Seeking refuge from a storm, a traveler comes upon a bizarre abbey of monks, who have imprisoned a man who begs for his help. When he confronts the head monk, he is told that the man is the Devil, and he must decide whom to believe.
David Ellington recounts a story, one that began just after the end of World War I. He was hiking in Europe when he sought refuge in an abbey during a violent rain storm. The residence is isolated and its head, Brother Jerome, tells him he cannot stay. Ellington is ill however and during his short stay meets someone who is being kept prisoner and howls constantly through the night. Ellington believes the Howling Man is being kept there for no good reason but Brother Jerome tells him of the man's true nature. The decision Ellington makes will haunt him for the rest of his life.Written by
Charles Beaumont had originally envisioned that the monks would keep the Howling Man imprisoned by putting a cross in front of his cell door. Fearful of a backlash in the religious community, the producers substituted the "staff of truth," over Beaumont's objections. See more »
Although Ellington walks into the monastery in the midst of a thunderstorm, he is perfectly dry. See more »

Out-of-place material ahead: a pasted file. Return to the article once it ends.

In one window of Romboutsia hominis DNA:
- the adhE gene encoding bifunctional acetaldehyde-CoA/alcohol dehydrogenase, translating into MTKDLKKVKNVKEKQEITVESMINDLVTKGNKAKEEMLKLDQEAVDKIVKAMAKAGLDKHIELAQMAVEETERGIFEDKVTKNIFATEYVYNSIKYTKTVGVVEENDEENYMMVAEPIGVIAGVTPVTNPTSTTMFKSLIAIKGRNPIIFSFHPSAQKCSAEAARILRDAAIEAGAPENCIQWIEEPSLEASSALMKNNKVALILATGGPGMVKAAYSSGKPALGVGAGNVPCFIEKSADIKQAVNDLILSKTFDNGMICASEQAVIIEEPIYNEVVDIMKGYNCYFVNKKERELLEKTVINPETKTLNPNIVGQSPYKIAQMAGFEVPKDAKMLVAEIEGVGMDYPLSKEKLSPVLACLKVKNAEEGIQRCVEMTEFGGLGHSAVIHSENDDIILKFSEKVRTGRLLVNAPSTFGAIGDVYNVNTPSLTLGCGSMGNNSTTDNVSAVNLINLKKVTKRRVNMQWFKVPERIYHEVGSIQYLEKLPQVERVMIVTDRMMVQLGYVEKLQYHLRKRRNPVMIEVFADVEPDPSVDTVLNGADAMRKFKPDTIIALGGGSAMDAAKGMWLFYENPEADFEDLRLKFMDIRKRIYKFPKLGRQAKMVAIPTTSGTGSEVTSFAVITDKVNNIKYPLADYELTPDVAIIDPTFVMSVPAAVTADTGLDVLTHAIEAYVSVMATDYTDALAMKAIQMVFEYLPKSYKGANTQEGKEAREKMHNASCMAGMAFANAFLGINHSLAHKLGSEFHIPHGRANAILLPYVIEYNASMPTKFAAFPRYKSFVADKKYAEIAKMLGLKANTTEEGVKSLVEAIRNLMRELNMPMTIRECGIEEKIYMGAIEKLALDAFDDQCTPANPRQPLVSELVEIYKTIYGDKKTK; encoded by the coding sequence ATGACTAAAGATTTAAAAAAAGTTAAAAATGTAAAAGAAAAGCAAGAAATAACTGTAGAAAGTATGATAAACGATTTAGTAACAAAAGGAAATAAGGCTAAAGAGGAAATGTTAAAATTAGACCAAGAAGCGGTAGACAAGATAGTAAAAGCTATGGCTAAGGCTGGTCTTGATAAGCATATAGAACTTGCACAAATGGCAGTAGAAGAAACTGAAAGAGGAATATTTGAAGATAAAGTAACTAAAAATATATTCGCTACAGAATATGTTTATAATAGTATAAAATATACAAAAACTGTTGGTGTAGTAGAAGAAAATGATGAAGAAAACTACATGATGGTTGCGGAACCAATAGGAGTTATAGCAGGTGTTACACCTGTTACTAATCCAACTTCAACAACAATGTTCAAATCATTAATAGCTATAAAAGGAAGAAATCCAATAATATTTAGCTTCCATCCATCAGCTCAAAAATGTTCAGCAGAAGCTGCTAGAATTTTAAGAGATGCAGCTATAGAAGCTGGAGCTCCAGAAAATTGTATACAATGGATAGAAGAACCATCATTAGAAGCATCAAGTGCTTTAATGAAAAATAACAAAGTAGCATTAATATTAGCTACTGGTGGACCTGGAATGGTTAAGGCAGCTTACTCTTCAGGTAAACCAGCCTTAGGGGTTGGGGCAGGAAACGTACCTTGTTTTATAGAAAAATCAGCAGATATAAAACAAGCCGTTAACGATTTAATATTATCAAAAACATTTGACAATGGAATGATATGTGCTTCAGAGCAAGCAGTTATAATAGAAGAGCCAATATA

Ancient folk saying: 'You can catch the Devil, but you can't hold him long.' Ask Brother Jerome. Ask David Ellington. They know, and they'll go on knowing to the end of their days and beyond - in the Twilight Zone.
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This was an episode I saw on TV a few years ago and the one that I remembered the most due to the very memorable ending. As I started watching The Twilight Zone from the first season just about a month ago, I kept wondering which one of the next episodes I'm going to watch is going to be "The Howling Man" as I did not know the title of it when I first saw it. Well I just finished watching it in its' entirety and was compelled to write at least some of my impressions while they remain fresh.
This is without a doubt one of the best of the Twilight Zone. I can say this without having seen them all, although I will eventually as I am on my quest. However, it does not take one to see the entire series run to see which episode reeks of quality. It has just about everything that made classic black and white horror/science fiction cinema great.
The music, the classic cinematography, mystery, all enveloped in trademark horror atmosphere.
One of the best things I've always loved about The Twilight Zone, and in fact what piqued my interested in the series; is that they always have something to say about society, or man in general. This episode touches upon a few various character traits, but the most obvious one is left for the finale. One which I will not reveal for the sake of not spoiling the experience.
A memorable entry, one that I'm sure will be appreciated by newer viewers.
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